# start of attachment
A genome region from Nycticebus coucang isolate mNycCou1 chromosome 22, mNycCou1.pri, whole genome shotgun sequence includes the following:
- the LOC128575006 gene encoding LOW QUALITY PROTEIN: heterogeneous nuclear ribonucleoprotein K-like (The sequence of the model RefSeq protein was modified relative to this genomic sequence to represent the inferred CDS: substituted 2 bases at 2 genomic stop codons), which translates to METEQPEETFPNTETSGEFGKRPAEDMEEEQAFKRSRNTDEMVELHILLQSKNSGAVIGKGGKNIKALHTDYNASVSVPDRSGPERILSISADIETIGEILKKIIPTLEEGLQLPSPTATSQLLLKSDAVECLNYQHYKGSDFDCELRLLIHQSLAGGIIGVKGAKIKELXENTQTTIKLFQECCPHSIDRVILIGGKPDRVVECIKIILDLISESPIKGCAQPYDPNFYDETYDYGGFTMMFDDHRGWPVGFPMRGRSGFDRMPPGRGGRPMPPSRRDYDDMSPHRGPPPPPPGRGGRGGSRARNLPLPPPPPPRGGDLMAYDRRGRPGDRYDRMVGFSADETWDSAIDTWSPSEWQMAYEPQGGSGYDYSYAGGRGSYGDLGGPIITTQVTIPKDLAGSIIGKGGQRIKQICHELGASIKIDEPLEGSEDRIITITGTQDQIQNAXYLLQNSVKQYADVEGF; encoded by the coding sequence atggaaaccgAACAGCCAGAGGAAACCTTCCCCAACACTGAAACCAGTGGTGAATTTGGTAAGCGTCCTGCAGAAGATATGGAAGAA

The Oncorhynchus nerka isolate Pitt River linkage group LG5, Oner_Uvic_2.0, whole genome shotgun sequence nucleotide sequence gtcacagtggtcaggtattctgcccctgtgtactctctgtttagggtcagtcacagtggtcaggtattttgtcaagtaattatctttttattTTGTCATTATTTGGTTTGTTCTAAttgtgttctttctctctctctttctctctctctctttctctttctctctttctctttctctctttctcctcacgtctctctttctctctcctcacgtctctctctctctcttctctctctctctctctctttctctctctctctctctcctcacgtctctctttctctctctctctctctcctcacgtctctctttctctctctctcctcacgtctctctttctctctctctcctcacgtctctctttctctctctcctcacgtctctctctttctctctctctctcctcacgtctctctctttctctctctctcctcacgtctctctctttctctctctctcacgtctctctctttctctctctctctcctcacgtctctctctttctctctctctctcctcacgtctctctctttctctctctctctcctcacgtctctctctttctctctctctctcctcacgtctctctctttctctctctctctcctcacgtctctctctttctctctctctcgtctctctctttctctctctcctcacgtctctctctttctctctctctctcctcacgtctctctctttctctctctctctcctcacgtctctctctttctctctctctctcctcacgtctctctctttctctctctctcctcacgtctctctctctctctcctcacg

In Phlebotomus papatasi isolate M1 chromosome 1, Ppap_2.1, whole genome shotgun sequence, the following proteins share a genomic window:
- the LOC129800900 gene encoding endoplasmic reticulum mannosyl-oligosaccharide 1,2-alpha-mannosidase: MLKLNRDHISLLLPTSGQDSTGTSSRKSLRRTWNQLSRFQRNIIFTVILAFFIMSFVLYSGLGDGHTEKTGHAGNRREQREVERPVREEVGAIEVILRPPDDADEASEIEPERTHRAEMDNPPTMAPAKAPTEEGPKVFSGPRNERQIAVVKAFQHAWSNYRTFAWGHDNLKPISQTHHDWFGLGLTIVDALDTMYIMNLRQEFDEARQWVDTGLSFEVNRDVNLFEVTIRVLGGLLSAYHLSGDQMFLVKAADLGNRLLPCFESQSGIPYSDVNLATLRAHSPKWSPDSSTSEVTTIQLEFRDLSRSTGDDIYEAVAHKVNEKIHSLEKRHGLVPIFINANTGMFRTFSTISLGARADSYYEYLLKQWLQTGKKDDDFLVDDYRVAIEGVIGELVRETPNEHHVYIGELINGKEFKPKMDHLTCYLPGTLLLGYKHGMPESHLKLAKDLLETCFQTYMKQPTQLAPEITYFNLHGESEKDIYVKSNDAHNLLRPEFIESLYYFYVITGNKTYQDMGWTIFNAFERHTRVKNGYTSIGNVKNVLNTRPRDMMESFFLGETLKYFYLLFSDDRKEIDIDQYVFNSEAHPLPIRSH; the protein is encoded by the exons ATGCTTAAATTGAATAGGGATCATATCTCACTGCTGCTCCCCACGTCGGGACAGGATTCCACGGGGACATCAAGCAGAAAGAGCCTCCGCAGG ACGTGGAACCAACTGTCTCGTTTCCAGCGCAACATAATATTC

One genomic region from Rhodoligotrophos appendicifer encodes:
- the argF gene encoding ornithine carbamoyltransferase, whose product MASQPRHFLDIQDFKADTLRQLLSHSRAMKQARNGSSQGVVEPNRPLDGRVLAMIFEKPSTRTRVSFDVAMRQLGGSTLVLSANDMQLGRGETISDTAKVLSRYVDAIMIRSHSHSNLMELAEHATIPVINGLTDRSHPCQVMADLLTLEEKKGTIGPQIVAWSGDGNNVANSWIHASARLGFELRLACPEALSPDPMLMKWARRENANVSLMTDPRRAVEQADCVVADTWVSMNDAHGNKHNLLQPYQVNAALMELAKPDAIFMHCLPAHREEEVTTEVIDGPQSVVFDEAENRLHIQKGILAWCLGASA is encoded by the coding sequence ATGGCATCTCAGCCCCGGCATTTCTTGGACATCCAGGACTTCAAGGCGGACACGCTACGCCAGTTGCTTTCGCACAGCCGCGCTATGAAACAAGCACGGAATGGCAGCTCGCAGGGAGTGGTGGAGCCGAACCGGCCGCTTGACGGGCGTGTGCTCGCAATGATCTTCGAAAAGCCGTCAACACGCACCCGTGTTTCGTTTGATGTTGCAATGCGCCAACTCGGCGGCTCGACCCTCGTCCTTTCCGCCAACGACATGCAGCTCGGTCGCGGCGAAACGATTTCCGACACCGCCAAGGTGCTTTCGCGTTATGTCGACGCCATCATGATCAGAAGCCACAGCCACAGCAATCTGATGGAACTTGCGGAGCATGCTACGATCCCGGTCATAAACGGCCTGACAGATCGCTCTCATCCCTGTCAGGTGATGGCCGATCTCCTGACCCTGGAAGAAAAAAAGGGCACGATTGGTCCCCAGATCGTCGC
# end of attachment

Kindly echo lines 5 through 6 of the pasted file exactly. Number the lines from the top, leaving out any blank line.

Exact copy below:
- the LOC129800900 gene encoding endoplasmic reticulum mannosyl-oligosaccharide 1,2-alpha-mannosidase: MLKLNRDHISLLLPTSGQDSTGTSSRKSLRRTWNQLSRFQRNIIFTVILAFFIMSFVLYSGLGDGHTEKTGHAGNRREQREVERPVREEVGAIEVILRPPDDADEASEIEPERTHRAEMDNPPTMAPAKAPTEEGPKVFSGPRNERQIAVVKAFQHAWSNYRTFAWGHDNLKPISQTHHDWFGLGLTIVDALDTMYIMNLRQEFDEARQWVDTGLSFEVNRDVNLFEVTIRVLGGLLSAYHLSGDQMFLVKAADLGNRLLPCFESQSGIPYSDVNLATLRAHSPKWSPDSSTSEVTTIQLEFRDLSRSTGDDIYEAVAHKVNEKIHSLEKRHGLVPIFINANTGMFRTFSTISLGARADSYYEYLLKQWLQTGKKDDDFLVDDYRVAIEGVIGELVRETPNEHHVYIGELINGKEFKPKMDHLTCYLPGTLLLGYKHGMPESHLKLAKDLLETCFQTYMKQPTQLAPEITYFNLHGESEKDIYVKSNDAHNLLRPEFIESLYYFYVITGNKTYQDMGWTIFNAFERHTRVKNGYTSIGNVKNVLNTRPRDMMESFFLGETLKYFYLLFSDDRKEIDIDQYVFNSEAHPLPIRSH; the protein is encoded by the exons ATGCTTAAATTGAATAGGGATCATATCTCACTGCTGCTCCCCACGTCGGGACAGGATTCCACGGGGACATCAAGCAGAAAGAGCCTCCGCAGG ACGTGGAACCAACTGTCTCGTTTCCAGCGCAACATAATATTC

One genomic region from Rhodoligotrophos appendicifer encodes: